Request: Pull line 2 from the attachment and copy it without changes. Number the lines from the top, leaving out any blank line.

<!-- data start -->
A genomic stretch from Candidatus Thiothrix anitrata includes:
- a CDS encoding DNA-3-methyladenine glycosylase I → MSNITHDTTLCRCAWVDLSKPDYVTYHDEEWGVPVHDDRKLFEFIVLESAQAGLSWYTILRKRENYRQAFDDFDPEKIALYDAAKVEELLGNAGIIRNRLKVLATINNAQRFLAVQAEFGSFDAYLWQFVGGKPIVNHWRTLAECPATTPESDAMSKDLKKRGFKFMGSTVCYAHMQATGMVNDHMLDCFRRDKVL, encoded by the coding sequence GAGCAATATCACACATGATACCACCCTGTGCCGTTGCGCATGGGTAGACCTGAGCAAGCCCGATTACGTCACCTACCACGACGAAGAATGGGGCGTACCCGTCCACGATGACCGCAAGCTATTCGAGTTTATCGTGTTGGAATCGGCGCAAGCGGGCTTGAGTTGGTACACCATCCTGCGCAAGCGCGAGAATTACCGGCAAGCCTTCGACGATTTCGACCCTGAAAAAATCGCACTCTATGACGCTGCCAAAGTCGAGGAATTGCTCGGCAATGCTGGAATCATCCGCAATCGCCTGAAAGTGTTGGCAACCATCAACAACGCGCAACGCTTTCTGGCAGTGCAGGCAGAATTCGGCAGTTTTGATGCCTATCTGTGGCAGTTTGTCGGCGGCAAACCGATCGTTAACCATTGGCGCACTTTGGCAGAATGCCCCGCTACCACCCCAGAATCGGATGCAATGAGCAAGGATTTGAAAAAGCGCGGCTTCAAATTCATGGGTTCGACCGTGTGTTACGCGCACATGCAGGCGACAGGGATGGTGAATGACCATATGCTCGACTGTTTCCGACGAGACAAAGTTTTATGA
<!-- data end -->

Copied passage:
- a CDS encoding DNA-3-methyladenine glycosylase I → MSNITHDTTLCRCAWVDLSKPDYVTYHDEEWGVPVHDDRKLFEFIVLESAQAGLSWYTILRKRENYRQAFDDFDPEKIALYDAAKVEELLGNAGIIRNRLKVLATINNAQRFLAVQAEFGSFDAYLWQFVGGKPIVNHWRTLAECPATTPESDAMSKDLKKRGFKFMGSTVCYAHMQATGMVNDHMLDCFRRDKVL, encoded by the coding sequence GAGCAATATCACACATGATACCACCCTGTGCCGTTGCGCATGGGTAGACCTGAGCAAGCCCGATTACGTCACCTACCACGACGAAGAATGGGGCGTACCCGTCCACGATGACCGCAAGCTATTCGAGTTTATCGTGTTGGAATCGGCGCAAGCGGGCTTGAGTTGGTACACCATCCTGCGCAAGCGCGAGAATTACCGGCAAGCCTTCGACGATTTCGACCCTGAAAAAATCGCACTCTATGACGCTGCCAAAGTCGAGGAATTGCTCGGCAATGCTGGAATCATCCGCAATCGCCTGAAAGTGTTGGCAACCATCAACAACGCGCAACGCTTTCTGGCAGTGCAGGCAGAATTCGGCAGTTTTGATGCCTATCTGTGGCAGTTTGTCGGCGGCAAACCGATCGTTAACCATTGGCGCACTTTGGCAGAATGCCCCGCTACCACCCCAGAATCGGATGCAATGAGCAAGGATTTGAAAAAGCGCGGCTTCAAATTCATGGGTTCGACCGTGTGTTACGCGCACATGCAGGCGACAGGGATGGTGAATGACCATATGCTCGACTGTTTCCGACGAGACAAAGTTTTATGA